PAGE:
Quantum computing essentially relies on the fact that qubits maintain multiple possible states simultaneously. Parallel computing too processes multiple states simultaneously. So what is the difference or how are they different?
For a parallel computer, we need to have one billion different processors. In a quantum computer, a single register can perform a billion computations. This is known as quantum parallelism. Also a quantum computer returns a single randomly-selected correct result, while a parallel computer can directly return all valid results. That's the reason why reading results out of quantum computers generally is slow and getting all results requires running the quantum computation enough times to be relatively certain that the random sampling has seen all possible results.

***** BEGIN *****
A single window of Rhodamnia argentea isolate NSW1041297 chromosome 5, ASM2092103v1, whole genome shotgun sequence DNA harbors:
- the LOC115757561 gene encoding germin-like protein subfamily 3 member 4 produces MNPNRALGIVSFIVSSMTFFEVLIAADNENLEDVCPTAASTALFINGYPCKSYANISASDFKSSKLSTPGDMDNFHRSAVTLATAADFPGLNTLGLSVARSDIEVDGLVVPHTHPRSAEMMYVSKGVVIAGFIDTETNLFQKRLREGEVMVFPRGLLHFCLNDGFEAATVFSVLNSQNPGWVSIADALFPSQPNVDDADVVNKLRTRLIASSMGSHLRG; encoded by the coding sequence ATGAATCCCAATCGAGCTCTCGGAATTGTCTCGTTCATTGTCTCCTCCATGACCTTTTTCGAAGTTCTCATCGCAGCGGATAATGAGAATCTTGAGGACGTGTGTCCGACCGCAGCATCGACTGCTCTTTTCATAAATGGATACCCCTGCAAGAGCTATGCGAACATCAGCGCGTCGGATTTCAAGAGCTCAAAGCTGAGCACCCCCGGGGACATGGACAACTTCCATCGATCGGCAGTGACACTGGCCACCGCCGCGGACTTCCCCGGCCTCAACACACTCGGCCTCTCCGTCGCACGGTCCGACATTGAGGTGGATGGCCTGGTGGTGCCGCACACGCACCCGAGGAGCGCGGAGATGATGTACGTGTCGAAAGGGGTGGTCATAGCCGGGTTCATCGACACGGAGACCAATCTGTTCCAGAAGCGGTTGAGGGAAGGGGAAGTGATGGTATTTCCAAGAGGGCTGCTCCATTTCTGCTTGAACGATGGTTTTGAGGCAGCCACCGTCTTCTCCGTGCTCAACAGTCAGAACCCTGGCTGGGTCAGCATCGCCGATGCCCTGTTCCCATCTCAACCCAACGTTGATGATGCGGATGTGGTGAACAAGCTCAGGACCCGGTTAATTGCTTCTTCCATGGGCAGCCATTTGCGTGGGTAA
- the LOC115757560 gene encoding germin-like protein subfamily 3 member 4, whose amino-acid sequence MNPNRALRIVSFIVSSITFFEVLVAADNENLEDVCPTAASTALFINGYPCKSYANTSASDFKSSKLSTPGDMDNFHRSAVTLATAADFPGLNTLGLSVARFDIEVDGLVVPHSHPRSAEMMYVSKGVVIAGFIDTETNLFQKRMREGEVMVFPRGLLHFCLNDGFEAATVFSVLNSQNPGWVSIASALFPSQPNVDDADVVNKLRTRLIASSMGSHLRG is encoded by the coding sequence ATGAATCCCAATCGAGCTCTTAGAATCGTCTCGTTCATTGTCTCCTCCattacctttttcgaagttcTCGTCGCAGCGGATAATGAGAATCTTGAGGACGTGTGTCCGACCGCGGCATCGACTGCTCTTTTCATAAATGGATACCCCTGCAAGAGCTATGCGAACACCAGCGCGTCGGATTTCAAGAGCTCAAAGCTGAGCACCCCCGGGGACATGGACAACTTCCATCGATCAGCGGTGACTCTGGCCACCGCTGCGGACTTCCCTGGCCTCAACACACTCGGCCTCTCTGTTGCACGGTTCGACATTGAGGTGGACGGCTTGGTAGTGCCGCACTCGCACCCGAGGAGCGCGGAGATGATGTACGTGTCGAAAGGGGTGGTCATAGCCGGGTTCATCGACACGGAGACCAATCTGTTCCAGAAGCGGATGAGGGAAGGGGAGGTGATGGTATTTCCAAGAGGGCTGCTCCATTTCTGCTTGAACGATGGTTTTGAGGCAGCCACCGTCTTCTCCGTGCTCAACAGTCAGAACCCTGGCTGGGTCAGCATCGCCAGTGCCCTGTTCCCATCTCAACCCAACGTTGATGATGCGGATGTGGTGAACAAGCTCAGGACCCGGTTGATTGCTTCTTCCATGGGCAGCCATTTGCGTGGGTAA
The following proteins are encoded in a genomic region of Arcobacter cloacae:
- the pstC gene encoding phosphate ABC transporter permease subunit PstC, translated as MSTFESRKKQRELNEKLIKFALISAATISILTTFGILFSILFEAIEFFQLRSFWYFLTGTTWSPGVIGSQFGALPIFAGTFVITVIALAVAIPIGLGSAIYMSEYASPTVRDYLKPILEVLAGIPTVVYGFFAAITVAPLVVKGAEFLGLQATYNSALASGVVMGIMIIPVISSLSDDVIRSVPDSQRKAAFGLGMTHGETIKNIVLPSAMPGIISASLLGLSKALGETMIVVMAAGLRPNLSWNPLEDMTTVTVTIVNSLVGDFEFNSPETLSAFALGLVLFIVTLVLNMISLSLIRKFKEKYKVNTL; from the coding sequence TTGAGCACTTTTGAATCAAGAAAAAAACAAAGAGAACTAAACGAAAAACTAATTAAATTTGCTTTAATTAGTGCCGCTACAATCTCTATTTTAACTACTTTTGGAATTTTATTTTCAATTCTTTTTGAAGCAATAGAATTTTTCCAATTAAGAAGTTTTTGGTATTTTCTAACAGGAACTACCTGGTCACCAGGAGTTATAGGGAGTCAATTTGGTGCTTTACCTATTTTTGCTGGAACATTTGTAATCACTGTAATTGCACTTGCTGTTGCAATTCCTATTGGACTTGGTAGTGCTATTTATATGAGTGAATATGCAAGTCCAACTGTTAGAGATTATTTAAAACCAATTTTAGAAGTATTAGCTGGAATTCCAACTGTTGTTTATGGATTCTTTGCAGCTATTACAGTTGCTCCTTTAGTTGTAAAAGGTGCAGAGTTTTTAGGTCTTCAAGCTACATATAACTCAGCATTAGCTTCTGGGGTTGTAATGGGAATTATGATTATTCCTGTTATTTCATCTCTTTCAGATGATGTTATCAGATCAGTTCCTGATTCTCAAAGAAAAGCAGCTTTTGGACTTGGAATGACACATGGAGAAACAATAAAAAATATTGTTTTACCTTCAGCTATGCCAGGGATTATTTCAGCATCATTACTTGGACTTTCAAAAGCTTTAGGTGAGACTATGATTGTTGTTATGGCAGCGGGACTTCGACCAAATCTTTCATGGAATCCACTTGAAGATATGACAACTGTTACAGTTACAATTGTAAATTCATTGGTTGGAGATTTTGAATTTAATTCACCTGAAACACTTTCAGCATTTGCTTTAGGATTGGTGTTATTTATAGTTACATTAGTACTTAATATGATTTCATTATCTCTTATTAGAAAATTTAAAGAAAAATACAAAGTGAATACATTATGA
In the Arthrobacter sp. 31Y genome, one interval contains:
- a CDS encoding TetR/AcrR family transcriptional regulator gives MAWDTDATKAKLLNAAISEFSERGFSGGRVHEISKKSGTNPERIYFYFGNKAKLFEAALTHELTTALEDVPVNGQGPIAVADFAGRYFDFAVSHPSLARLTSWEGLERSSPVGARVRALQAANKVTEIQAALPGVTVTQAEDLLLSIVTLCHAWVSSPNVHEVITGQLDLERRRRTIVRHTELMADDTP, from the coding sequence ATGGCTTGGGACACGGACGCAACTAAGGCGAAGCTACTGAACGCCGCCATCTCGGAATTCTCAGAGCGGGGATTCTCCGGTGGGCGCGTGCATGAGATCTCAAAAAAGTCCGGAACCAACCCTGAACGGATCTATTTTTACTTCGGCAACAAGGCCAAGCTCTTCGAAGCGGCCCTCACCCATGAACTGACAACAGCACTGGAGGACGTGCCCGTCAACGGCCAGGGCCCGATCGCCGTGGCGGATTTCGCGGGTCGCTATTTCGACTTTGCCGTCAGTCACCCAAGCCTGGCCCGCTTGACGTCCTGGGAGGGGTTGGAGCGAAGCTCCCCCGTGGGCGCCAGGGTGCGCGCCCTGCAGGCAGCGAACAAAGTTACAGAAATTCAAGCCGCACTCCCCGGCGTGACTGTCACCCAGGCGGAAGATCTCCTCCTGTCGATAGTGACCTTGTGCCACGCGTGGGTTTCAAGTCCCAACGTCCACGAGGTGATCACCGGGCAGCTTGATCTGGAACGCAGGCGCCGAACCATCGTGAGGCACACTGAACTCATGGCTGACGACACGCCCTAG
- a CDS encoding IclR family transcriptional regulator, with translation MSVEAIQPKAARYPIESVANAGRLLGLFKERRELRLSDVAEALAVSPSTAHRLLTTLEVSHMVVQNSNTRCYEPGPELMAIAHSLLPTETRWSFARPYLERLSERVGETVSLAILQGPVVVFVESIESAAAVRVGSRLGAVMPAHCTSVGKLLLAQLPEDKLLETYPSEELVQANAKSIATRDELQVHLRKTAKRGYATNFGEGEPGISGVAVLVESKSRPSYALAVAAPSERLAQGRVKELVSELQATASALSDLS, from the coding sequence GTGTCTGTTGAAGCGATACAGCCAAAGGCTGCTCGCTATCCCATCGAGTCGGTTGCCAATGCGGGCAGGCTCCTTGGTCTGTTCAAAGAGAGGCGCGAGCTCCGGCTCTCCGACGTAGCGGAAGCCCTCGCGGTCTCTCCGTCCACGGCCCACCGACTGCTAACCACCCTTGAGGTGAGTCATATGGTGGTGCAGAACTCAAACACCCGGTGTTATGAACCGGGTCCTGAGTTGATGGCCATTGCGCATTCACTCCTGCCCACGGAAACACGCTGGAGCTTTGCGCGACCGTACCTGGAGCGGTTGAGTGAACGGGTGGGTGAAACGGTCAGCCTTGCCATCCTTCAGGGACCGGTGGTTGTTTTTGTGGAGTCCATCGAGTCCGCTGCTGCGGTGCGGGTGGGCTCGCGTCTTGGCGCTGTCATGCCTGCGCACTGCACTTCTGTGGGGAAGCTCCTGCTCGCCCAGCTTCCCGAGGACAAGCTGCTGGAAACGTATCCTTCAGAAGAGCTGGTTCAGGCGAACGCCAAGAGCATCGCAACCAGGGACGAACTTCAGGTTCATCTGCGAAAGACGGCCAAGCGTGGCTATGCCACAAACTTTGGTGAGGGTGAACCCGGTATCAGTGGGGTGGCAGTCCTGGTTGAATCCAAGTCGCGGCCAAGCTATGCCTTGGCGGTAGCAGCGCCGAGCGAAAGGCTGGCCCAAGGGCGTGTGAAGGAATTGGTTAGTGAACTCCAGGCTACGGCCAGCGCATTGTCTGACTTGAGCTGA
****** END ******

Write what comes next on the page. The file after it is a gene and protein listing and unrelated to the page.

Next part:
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See this also: differences-between-quantum-computing-and-parallelism
One big difference is that in parallel computation separate processors need not be executing copies the same instruction at the same time in lockstep; they may be more loosely synchronized or in some cases completely desynchronized. In fact, separate processors need not be executing the same sequence of instructions. This is the distinction between SIMD [Single Instruction, Multiple Data] and MIMD [Multiple Instruction, Multiple Data] parallelism. Quantum computers are by nature SIMD (interpreting quantum superposition as equivalent to processor replication).
Phrased another way: With multi-core you can run all the different processes on a laptop simultaneously; you cannot do that with a quantum processor.